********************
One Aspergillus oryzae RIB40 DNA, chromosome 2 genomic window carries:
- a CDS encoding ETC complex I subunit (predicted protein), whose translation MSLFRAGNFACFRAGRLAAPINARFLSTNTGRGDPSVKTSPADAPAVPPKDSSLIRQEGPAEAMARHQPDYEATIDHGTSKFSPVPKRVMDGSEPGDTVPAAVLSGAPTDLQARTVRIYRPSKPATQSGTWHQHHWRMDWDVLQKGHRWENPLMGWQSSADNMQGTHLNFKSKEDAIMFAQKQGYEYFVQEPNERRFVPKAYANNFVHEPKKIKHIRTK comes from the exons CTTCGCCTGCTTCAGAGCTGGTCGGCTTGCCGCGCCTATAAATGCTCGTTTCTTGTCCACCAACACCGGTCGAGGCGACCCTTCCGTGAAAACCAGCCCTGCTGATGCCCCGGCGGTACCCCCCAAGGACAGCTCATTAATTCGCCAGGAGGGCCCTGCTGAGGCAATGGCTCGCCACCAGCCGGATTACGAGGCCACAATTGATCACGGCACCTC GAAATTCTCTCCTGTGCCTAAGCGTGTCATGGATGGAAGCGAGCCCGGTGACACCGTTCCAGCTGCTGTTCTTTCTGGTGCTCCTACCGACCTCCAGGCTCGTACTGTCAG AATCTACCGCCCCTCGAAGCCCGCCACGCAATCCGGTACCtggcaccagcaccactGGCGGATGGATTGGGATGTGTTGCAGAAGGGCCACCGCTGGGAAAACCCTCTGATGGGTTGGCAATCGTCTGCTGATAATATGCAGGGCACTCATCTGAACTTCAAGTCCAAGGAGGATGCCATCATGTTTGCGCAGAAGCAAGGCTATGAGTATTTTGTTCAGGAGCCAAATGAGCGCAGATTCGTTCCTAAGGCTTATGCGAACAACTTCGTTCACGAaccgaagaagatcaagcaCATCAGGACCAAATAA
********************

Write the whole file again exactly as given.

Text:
One Aspergillus oryzae RIB40 DNA, chromosome 2 genomic window carries:
- a CDS encoding ETC complex I subunit (predicted protein), whose translation MSLFRAGNFACFRAGRLAAPINARFLSTNTGRGDPSVKTSPADAPAVPPKDSSLIRQEGPAEAMARHQPDYEATIDHGTSKFSPVPKRVMDGSEPGDTVPAAVLSGAPTDLQARTVRIYRPSKPATQSGTWHQHHWRMDWDVLQKGHRWENPLMGWQSSADNMQGTHLNFKSKEDAIMFAQKQGYEYFVQEPNERRFVPKAYANNFVHEPKKIKHIRTK comes from the exons CTTCGCCTGCTTCAGAGCTGGTCGGCTTGCCGCGCCTATAAATGCTCGTTTCTTGTCCACCAACACCGGTCGAGGCGACCCTTCCGTGAAAACCAGCCCTGCTGATGCCCCGGCGGTACCCCCCAAGGACAGCTCATTAATTCGCCAGGAGGGCCCTGCTGAGGCAATGGCTCGCCACCAGCCGGATTACGAGGCCACAATTGATCACGGCACCTC GAAATTCTCTCCTGTGCCTAAGCGTGTCATGGATGGAAGCGAGCCCGGTGACACCGTTCCAGCTGCTGTTCTTTCTGGTGCTCCTACCGACCTCCAGGCTCGTACTGTCAG AATCTACCGCCCCTCGAAGCCCGCCACGCAATCCGGTACCtggcaccagcaccactGGCGGATGGATTGGGATGTGTTGCAGAAGGGCCACCGCTGGGAAAACCCTCTGATGGGTTGGCAATCGTCTGCTGATAATATGCAGGGCACTCATCTGAACTTCAAGTCCAAGGAGGATGCCATCATGTTTGCGCAGAAGCAAGGCTATGAGTATTTTGTTCAGGAGCCAAATGAGCGCAGATTCGTTCCTAAGGCTTATGCGAACAACTTCGTTCACGAaccgaagaagatcaagcaCATCAGGACCAAATAA